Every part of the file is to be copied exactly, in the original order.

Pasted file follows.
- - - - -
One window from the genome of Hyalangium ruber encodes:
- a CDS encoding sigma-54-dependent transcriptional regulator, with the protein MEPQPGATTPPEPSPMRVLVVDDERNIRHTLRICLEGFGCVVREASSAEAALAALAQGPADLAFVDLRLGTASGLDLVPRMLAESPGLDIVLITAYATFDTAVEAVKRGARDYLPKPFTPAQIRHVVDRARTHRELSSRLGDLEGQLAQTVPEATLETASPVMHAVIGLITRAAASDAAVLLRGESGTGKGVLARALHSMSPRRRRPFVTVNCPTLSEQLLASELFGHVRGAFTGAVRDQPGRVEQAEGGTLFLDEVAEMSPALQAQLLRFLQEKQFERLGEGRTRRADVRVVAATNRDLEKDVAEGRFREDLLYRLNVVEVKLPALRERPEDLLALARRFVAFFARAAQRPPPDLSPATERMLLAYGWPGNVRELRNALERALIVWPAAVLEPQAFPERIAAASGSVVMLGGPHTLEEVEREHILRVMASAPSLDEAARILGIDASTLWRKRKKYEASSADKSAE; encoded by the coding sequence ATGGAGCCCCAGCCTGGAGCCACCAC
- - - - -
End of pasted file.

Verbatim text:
One window from the genome of Hyalangium ruber encodes:
- a CDS encoding sigma-54-dependent transcriptional regulator, with the protein MEPQPGATTPPEPSPMRVLVVDDERNIRHTLRICLEGFGCVVREASSAEAALAALAQGPADLAFVDLRLGTASGLDLVPRMLAESPGLDIVLITAYATFDTAVEAVKRGARDYLPKPFTPAQIRHVVDRARTHRELSSRLGDLEGQLAQTVPEATLETASPVMHAVIGLITRAAASDAAVLLRGESGTGKGVLARALHSMSPRRRRPFVTVNCPTLSEQLLASELFGHVRGAFTGAVRDQPGRVEQAEGGTLFLDEVAEMSPALQAQLLRFLQEKQFERLGEGRTRRADVRVVAATNRDLEKDVAEGRFREDLLYRLNVVEVKLPALRERPEDLLALARRFVAFFARAAQRPPPDLSPATERMLLAYGWPGNVRELRNALERALIVWPAAVLEPQAFPERIAAASGSVVMLGGPHTLEEVEREHILRVMASAPSLDEAARILGIDASTLWRKRKKYEASSADKSAE; encoded by the coding sequence ATGGAGCCCCAGCCTGGAGCCACCAC